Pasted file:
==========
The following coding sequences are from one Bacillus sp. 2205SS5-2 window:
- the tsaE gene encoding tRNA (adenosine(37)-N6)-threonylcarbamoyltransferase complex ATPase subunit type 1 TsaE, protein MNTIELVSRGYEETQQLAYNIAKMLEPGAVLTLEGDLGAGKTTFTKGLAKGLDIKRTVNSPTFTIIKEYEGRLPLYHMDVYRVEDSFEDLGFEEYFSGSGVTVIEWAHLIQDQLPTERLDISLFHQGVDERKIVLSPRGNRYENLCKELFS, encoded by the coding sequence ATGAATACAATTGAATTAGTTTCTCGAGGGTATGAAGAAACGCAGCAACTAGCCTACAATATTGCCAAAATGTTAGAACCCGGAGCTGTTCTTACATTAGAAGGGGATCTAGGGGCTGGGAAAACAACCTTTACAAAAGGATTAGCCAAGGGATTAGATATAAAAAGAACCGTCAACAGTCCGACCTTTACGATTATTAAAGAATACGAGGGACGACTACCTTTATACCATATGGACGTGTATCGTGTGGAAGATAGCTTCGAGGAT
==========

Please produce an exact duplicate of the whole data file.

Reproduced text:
The following coding sequences are from one Bacillus sp. 2205SS5-2 window:
- the tsaE gene encoding tRNA (adenosine(37)-N6)-threonylcarbamoyltransferase complex ATPase subunit type 1 TsaE, protein MNTIELVSRGYEETQQLAYNIAKMLEPGAVLTLEGDLGAGKTTFTKGLAKGLDIKRTVNSPTFTIIKEYEGRLPLYHMDVYRVEDSFEDLGFEEYFSGSGVTVIEWAHLIQDQLPTERLDISLFHQGVDERKIVLSPRGNRYENLCKELFS, encoded by the coding sequence ATGAATACAATTGAATTAGTTTCTCGAGGGTATGAAGAAACGCAGCAACTAGCCTACAATATTGCCAAAATGTTAGAACCCGGAGCTGTTCTTACATTAGAAGGGGATCTAGGGGCTGGGAAAACAACCTTTACAAAAGGATTAGCCAAGGGATTAGATATAAAAAGAACCGTCAACAGTCCGACCTTTACGATTATTAAAGAATACGAGGGACGACTACCTTTATACCATATGGACGTGTATCGTGTGGAAGATAGCTTCGAGGAT